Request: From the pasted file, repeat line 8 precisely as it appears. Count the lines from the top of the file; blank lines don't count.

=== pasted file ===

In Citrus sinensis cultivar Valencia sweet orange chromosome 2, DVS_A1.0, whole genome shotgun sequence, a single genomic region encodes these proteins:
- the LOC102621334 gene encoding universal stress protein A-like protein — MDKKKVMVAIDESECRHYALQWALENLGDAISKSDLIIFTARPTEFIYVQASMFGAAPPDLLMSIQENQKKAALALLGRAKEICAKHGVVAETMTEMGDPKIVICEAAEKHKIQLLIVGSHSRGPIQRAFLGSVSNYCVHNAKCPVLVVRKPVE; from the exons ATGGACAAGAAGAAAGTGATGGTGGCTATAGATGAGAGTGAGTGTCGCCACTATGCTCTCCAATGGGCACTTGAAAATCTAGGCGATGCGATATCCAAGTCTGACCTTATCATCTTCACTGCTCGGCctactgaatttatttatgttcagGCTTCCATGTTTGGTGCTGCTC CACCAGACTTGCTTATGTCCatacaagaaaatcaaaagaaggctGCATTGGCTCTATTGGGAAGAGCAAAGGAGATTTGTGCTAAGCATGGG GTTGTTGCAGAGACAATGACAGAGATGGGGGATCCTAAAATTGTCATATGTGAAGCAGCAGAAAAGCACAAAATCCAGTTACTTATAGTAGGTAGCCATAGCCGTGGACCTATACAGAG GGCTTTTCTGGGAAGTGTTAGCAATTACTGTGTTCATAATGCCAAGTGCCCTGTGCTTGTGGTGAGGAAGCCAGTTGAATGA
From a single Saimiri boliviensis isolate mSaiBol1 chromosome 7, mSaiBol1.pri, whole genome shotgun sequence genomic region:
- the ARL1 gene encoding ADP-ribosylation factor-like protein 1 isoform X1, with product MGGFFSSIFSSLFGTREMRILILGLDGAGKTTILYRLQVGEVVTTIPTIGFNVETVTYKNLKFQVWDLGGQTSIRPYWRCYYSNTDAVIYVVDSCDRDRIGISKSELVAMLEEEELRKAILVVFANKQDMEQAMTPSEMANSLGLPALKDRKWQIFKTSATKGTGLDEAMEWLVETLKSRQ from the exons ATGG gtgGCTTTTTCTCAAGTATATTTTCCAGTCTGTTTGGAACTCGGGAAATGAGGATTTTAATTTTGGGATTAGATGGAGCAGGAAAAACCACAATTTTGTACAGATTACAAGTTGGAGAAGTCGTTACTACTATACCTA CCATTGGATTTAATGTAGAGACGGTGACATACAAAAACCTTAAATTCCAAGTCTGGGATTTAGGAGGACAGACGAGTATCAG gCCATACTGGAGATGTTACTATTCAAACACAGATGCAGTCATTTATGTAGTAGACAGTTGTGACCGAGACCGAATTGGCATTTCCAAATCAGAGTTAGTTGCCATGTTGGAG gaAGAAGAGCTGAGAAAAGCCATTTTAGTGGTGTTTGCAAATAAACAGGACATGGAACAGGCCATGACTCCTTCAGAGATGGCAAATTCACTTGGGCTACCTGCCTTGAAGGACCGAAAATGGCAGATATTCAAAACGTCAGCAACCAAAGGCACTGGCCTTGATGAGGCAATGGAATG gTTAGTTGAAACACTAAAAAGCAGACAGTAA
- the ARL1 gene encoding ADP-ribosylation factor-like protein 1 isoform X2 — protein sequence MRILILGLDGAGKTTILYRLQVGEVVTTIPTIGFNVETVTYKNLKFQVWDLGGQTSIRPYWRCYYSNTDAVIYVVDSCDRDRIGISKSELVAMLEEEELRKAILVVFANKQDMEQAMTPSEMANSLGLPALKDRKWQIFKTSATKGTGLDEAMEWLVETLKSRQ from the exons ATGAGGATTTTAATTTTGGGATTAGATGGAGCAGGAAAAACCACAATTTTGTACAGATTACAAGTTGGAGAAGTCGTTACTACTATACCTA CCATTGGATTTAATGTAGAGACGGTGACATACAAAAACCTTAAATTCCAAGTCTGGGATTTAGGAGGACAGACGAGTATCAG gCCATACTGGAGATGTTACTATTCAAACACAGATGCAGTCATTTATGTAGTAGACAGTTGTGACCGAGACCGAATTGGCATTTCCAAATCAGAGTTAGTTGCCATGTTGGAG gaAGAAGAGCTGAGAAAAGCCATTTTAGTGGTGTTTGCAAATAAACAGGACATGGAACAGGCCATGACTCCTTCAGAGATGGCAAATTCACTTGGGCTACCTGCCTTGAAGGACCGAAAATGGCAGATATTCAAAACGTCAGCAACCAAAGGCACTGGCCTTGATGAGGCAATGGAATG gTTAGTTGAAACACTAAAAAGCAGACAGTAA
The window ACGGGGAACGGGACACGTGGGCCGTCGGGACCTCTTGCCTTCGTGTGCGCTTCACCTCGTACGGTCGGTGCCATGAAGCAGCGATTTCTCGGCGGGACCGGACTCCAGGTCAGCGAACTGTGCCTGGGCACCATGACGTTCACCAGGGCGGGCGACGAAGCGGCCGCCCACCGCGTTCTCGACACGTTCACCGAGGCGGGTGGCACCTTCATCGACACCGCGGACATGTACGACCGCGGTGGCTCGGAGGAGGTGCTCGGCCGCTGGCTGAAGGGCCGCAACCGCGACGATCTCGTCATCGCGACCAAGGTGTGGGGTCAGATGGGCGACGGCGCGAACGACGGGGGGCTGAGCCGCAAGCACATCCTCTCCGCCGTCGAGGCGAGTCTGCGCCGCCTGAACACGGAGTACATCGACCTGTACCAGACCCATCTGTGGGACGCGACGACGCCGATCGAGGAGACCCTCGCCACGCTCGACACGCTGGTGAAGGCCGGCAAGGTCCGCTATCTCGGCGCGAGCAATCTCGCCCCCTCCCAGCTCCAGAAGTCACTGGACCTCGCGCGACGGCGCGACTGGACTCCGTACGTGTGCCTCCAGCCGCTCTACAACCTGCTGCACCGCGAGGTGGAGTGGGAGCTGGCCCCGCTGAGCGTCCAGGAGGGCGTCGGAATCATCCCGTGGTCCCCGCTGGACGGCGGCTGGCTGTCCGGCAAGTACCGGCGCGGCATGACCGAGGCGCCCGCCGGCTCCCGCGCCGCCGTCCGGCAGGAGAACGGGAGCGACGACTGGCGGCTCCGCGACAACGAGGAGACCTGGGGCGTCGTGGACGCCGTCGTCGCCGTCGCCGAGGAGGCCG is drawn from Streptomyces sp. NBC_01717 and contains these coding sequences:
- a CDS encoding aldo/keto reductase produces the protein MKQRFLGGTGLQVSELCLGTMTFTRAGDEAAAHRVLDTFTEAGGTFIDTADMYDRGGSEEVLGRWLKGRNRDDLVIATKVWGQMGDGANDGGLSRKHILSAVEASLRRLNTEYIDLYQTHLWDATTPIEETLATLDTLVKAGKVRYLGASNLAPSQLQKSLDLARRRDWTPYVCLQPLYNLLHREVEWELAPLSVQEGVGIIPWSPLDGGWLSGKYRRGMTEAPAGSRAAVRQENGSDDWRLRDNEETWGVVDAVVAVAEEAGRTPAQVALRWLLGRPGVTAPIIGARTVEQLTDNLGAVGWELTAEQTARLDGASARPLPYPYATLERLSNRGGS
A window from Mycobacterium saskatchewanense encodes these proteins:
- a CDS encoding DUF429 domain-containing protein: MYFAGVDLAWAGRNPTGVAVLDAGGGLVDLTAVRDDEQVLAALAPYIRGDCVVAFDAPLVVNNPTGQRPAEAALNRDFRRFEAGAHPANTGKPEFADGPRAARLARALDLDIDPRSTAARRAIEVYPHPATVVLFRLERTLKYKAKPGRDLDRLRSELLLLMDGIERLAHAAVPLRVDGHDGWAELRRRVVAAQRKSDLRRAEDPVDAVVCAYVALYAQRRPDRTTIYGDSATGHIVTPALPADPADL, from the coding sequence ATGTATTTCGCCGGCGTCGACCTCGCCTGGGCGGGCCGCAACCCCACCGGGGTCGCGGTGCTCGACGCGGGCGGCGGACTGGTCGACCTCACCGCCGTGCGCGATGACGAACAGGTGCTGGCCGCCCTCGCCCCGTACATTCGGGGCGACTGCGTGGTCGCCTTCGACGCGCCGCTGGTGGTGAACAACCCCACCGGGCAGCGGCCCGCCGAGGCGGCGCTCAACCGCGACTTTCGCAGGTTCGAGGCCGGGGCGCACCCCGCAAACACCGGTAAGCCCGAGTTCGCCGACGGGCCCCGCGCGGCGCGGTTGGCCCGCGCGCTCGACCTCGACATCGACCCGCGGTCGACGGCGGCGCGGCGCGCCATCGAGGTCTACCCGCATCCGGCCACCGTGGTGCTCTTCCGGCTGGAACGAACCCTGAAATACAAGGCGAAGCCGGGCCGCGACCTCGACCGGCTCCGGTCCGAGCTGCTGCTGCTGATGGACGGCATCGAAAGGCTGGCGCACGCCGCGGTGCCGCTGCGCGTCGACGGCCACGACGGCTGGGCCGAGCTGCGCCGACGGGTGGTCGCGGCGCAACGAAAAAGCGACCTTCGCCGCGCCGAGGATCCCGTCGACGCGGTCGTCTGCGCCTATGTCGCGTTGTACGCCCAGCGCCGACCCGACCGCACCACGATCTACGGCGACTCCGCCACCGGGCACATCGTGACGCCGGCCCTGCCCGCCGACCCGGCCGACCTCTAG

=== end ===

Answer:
A window from Mycobacterium saskatchewanense encodes these proteins: